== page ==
Check that the unit is still plugged in, that there is power to the plug, and you can hear the fan motor running.

    Check your EcoLet™ is vented correctly and that the vent pipe connections are airtight.

    Check that the vent pipe is unobstructed by bulking materials or toilet paper. Clean if necessary.

    Check that the front cover for the humus tray is properly secured.

    Check that open windows and doors are not ‘sucking’ air out of the toilet room due to outside air. Turbulence. This can overcome the suction of the vent fan.

    Is excess moisture present in the indicator tubes on the side of the system? Fix; Increase thermostat setting, check the installation, too many people are using the toilet.


    An odour is present outside the building but not inside.

    Recommended Course of action.

    Check that the vent pipe extends at least 600mm higher than the apex of your roof.

    The exhaust should be low in odour. Smell can be caused by underperforming of composting. Please see above for factors that may be causing this.


    Odour is associated with the end-product.

    If the finished product from the removable tray is not light, friable and clean smelling, this could mean you are not achieving complete compost. 

    Recommended Course of action.

    Please see above for factors that may be causing compost to underperform.


    Fan is making a lot of noise

    Recommended Course of action.

    Check that the fan is not obstructed with bulking materials or toilet paper. If it is not, the fan could be broken.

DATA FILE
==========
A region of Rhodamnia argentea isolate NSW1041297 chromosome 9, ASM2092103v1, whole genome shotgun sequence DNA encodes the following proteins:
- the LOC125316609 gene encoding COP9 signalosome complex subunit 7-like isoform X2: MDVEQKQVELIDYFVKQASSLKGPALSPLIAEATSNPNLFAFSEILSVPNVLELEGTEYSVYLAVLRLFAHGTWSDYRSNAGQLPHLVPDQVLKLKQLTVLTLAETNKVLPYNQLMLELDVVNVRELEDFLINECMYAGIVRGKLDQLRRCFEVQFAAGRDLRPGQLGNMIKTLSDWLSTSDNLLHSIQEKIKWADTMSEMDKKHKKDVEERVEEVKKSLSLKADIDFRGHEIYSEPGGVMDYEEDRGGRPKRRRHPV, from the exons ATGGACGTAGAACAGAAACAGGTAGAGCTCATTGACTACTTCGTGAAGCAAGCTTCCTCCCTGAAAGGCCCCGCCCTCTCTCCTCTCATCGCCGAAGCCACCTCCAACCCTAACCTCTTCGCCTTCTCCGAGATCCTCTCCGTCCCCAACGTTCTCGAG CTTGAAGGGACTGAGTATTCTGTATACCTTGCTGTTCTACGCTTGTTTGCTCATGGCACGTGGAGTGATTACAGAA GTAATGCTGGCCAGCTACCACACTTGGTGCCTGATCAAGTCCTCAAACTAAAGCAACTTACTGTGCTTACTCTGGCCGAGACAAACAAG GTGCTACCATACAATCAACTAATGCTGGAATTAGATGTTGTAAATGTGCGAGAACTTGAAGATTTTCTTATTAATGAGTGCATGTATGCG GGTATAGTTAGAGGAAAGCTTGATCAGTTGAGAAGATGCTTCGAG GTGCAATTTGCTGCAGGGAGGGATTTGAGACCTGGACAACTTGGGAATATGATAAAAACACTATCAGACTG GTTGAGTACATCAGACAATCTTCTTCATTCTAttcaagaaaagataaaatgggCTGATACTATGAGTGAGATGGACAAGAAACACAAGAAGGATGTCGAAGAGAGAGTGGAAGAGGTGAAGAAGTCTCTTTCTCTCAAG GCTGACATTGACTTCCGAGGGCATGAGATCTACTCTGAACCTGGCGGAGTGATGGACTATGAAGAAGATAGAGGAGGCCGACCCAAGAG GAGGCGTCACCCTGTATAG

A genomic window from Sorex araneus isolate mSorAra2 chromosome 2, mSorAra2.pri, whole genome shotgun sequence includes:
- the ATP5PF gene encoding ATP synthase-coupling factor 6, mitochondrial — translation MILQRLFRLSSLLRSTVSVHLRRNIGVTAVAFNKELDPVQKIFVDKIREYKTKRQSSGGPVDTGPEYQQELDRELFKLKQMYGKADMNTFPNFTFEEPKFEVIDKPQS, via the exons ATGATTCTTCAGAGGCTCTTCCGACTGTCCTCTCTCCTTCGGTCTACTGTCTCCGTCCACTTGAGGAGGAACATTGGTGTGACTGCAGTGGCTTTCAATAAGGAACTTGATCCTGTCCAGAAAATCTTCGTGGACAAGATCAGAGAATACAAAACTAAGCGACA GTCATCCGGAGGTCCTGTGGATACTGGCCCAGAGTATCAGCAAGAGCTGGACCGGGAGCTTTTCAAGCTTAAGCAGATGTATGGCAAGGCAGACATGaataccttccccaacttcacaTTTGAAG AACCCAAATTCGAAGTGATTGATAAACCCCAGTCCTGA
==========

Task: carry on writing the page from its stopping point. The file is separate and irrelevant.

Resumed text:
Check fan blades and bearings.  


    Liquid in indicator tubes or excess moisture in upper composting chamber

    Recommended Course of action.

    If you see liquid in the indicating tube(s), control it by adjusting the thermostat. If the liquid is in the Indicating Tube on the left side of the toilet (when facing toilet), DO NOT OPEN the front cover.

    This tube indicates liquid outside the tray. Removal of the front cover will release liquid onto the floor. If the material inside the upper composting chamber is not loamy and appears to be holding excessive moisture, adjust the thermostat and/or add bulking agent.


    •          Is your unit plugged in and is there power to the plug? Can you hear the fan motor running?
    •          Check and see if your thermostat is working by turning it from “1” to “10” and listen for a quiet “click”
    •          Check and see if your heater is working by turning the thermostat up to “10” for 30 minutes and use your hand to feel the middle back of the toilet, just below the seam where the top joins the bottom. You should feel a small amount of heat in this area.
    •          In the upper composting chamber ensure the mulch is not compacted (use manual rake).
    •          Ensure you are using the toilet within its capacity.
    •          Make sure you are using only our special WCTNZ® Eco Mix and you are adding enough.
    •          Ensure there is sufficient ventilation to the toilet (see “Odour present in the toilet room above”)


    Compost tank is getting too full

    Recommended Course of action.

    Check that there are not too many people using the toilet

    In the case of EcoLet™ NE systems simply empty the system into a secondary compost system, make sure it is located in a warm spot preferably in direct sunlight.